10 NOVEMBER 1860, Page 8



The Lord Mayor's annual progress, from the City to Westminster took place yesterday. The novelty in the procession was the appearance of bodies of riflemen. There was also a posse of 4‘. men in armour.' In- the evening the usual banquet took place at the Guildhall. Lord Palmerston, .Lord John Russell, and the principal Cabinet Ministers were

present. The French, the Sardinian, and the Persian Ambassadors:were there, and also a large contingent of the chiefs of the Conservallie party. The principal speeches delivered were those of M. de Persigny and J..ord Palmerston. M. de Peraigny, on behalf of the Ambassadors, spoke, as follows, using his mother tongue-

' I am quite sure that the wishes which have just been expressed for the continuance of peace will be received with lively satisfaction by the whole of the diplomatic body in London: I see- the roof of it in that spirit of wisdom and of moderation which so happily exhibits itself in the conduct of the 'European Governments, and especially in the sacrifices which, in one way or another, all the Great Powers are making in the interests of the general peace. For the friendly words which the Lord Mayor has addressed to 'France and to her august. Sovereign I deeply thank hint. It isnot the first time that, in the midst of the preoccupations of the public mind, the City of London has expressed feelings of confidence and security. The reason of this is simple : with that, practical spirit of business which has raised this ogat City to so high a Point of riches and power, it has been the first to see that Which many politicians do not seem yet sufficiently to understand— namely, that, instead'of those rival interests which we formerly witnessed in every part of the world, it has come to pass through the development of - our manufacturing and commercial; existence, that not. nly do we,possess a great number of interests in common, but that no longer in any part of. the world, have we any interest, that:is hostile. Why., then, these anxieties, suspicious, these mistrusts, which en every incident of Policy are generated on both sides of the channel ? It is beeause we cannot efface in a day the traces of so many centuries of rivalry and strife ; it is because, in spite of ourselvee, and unwittingly, we are . both of us still too much disposed to look at the events of the present through the mag- nifying and deceptive glasses of the recollections of the past. But, thank Ileaven, the reason, the good sense, the interests of the two nations, tends everyday to dissipatethese falsifying mirages; for everyclarmen's minds are more clearly and more positively impressed with this main considera- tion, that, having everything to lose, and nothing to gain, by new contests, the two nations can mutually derive as many benefits from peace as they could inflict injuries on themselves by war. That, 'gentle- men, is the true truths that is what we understand in France, as well as you can understand it-in England ; that, in Sheet, is the meaning- of the great economical revolution which the Emperor has just accomplished in France by the treaty of commerce, and of which the vast compass, in pro- portion as it becomes more known and better appreciated in England, will confound the accusations of which we have been the object, and will further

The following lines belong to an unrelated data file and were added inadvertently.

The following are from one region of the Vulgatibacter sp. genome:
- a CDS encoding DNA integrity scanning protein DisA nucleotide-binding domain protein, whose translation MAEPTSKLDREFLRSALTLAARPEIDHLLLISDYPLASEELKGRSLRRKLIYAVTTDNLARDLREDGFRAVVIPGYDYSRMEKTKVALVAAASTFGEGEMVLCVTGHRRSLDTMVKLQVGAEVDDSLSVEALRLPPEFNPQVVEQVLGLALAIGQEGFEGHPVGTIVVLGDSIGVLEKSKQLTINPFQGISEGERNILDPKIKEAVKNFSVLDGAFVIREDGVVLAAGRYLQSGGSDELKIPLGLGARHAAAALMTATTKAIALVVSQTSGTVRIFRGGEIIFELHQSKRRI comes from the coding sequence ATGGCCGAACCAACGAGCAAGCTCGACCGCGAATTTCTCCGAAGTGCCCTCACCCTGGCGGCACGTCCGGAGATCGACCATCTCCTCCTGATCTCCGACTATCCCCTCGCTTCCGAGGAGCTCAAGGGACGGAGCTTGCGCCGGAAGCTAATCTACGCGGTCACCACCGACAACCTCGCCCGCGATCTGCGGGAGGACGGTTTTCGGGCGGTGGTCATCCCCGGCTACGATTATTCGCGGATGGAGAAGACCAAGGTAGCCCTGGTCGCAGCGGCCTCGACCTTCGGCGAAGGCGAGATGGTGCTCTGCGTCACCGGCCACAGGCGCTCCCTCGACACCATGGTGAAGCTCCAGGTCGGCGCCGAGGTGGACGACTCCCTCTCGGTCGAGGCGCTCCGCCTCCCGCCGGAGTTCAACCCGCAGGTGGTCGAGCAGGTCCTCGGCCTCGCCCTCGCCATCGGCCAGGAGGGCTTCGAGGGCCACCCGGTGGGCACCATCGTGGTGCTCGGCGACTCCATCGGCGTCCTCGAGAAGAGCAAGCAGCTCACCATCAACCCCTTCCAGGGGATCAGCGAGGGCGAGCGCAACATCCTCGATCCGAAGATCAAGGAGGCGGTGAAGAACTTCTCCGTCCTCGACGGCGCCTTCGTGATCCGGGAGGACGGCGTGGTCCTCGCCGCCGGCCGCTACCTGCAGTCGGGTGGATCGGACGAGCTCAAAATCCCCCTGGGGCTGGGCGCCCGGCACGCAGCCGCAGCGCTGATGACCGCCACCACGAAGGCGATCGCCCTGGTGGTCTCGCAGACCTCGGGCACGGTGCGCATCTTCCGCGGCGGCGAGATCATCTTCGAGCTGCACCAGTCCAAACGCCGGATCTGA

cement peace between the two countries." ' • Lord .Palmerston spoke for her Majesty's Ministers. The substantial parts of his speech were these. Ministers did not Meet their with gloomy forebodings: The general-prospect is satisfactory. In China we have been acting cordially with the Emperor. Then he said that there should beequality of force between 'great nations. On the Continent they have great armies. We redress the balance by fortifying vulnerable points, by our Militia and Volunteers, and above all by our powerful navy.

" I say this in the presence of the eepresentatives of foreign and allied powers. (Cheers:)" I say. it in a spirit of frankness, of cordiality, of friend- ship," of alliance, and of peace. (Cheers.) We wish for peace with all nations ; and alliance ; but we are determined by the manly dignity of our -position PO prove, to them ':that we are -worthy to retain and enjoy that -friendship and alliance.'? . (Cheers.), Speaking_ of recent commercial sobangest he said, "-I truat, gentlemen, that those changes which have been Inade will not only tend to cement. more closely the ties of friendship and alliance between England and France, but that the 'example thua nobly set bY the Freneh Emperor, in Overcoming long standing prejuclles and giving fell-effect' to the true theories of commerce, may he followed by 'other froiserrunents on the Continent who are not so advanced in, commercial AlOghtenment, and that from year to year we shall find those commercial relations which are the greatest links of Peace gradually and rapidly extending throughout the-whole European Continent." (Loud cheers.)

Mr. Gladstone, Lord Brougham, General Peel,' and-Lard John Russell slim made speeches.